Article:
By Chris Havel
Special to Event USA
GREEN BAY, Wis. – The route to the Packers’ rookie orientation weekend is a two-way street.
Packers’ sense of urgency needs to be instilled in draft picks, UFAs at outset
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On one side, it’s the players meeting Green Bay head on.
On the other side, it’s the fans watching, analyzing and critiquing the newest prospective Packers.
It’s the start of an emotional ride for both.
It’s an opportunity for expectant Packers’ fans to begin appraising the newest players. Typically, the fans’ hopes and the rookie class’s reality intersect in early August. That’s when it becomes clearer who can play and who cannot.
Likewise, it’s an opportunity for wide-eyed rookies – those drafted and undrafted alike – to begin acclimating themselves to Green Bay. That’s on and off the field.
Where to shop? Where to eat? Where to live?
The Packers’ organization does a terrific job easing the transition from college student-athlete to young professional football player. Orientation weekend is the kickoff.
Meantime, the football side at 1265 Lombardi Ave. begins the players’ indoctrination into the Packers’ culture. Everything from “Arrow” routes to “Zebra” personnel is covered.
The players are transformed from a collection of college football players into full-fledged (for now) members of the Packers.
Packers’ head coach Mike McCarthy embraces the process.
Rookie orientation appears to be among his favorite steps along the way to a 53-man roster and the regular-season opener.
“You’ve got every young man sitting on the edge of their seat,” McCarthy told reporters Friday. “This is a great opportunity for these guys, and they realize it.”
It’s a great individual opportunity, to be sure.
But it has to be more than that.
It has to be an understanding of the Packers’ situation.
The rookies need to realize that Green Bay desperately needs an infusion of young talent. Guess what? They’re it.
The Packers were 7-9 and floundered without their star quarterback, Aaron Rodgers. They weren’t nearly good enough in many areas, and not just those addressed in the draft.
The success of this rookie class matters.
The Packers’ fortunes are reliant upon several givens.
** No. 1 – Rodgers needs to continue to be the dominant quarterback in the NFC, if not the NFL. His complete return from a broken collarbone is as critical as it is obvious.
** No. 2 – Clay Matthews, Nick Perry and a third pass rusher to be identified (Reggie Gilbert, perhaps?) need to step up. If Matthews and/or Perry underperform I can’t imagine Green Bay’s defense playing at a championship level.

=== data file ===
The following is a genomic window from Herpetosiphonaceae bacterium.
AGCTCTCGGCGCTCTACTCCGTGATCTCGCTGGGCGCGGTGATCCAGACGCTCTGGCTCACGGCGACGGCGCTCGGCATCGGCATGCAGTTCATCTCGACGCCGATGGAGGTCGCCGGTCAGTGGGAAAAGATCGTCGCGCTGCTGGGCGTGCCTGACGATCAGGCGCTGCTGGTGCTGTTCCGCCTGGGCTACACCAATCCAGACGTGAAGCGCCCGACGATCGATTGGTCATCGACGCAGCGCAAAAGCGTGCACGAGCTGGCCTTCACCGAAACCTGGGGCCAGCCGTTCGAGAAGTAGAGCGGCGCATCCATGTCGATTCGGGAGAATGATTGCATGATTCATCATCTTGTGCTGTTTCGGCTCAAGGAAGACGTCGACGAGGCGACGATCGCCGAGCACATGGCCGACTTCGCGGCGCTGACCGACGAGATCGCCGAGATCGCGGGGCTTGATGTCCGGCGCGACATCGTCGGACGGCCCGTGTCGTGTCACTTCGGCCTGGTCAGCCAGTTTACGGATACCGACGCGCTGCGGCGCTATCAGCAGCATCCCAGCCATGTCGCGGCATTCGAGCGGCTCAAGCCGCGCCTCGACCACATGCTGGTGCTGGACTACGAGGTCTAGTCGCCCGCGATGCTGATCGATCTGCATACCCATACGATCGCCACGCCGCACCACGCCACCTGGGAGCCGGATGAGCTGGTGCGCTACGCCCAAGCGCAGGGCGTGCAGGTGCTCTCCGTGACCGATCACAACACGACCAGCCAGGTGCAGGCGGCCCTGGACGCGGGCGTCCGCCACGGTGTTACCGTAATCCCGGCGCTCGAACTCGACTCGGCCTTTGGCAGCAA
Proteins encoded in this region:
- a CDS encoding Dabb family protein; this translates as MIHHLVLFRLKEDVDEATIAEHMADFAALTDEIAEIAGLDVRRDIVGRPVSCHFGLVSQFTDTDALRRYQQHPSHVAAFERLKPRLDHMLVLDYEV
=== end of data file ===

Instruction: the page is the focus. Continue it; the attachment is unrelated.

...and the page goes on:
Exacting every ounce of talent from these two is among new defensive coordinator Mike Pettine’s most crucial tasks.
** No. 3 – The returning players need to show improvement, especially players such as defensive lineman Montravius Adams, who did next to nothing in an injury-plagued year.
Vince Biegel is in a similar position.
Gilbert has drawn early raves from the Packers’ coaches, but until he’s able to generate pressure in a game I’m dubious.
** No. 4 – This is where the rookies and undrafted free agents come into the picture. They need to realize that they’re not just trying to win a job. They’re trying to work to build a winner.
Jaire Alexander, Josh Jackson and Oren Burks all join a defense that badly needs their talents to succeed. Naturally, there will be rookie struggles and all of that, but let’s be real here.
The Packers need at least ONE of their top two picks to contribute significantly. They also need contributions from at least ONE of the three receivers they selected.
And in the name of true depth, unlike last season, the Packers’ bottom third of the roster needs to be better prepared to play.
That preparation began with rookie orientation weekend.
At the risk of sounding melodramatic, it’s important that the rookies see themselves in the big picture.
“Every man that steps on that field (Friday) has an opportunity to be a part of our 90-man roster,” McCarthy said. “That’s how we approach it. We coach them all the same. The draft picks will probably be first in line, we clearly understand that, but this is a very important two days.”
McCarthy expressed respect for the “tryout” players. That means giving them each and every chance to make the team through a thorough, legitimate evaluation process.
“There are going to be tryout players you’ll look at and not know the difference (between drafted players),” McCarthy said. “That’s the norm. Everyone has a story, a different vehicle for why they’re here. Every one of those men has earned the opportunity to be in that room, so it’s important to take a close, hard look.”
Let the scrutiny begin.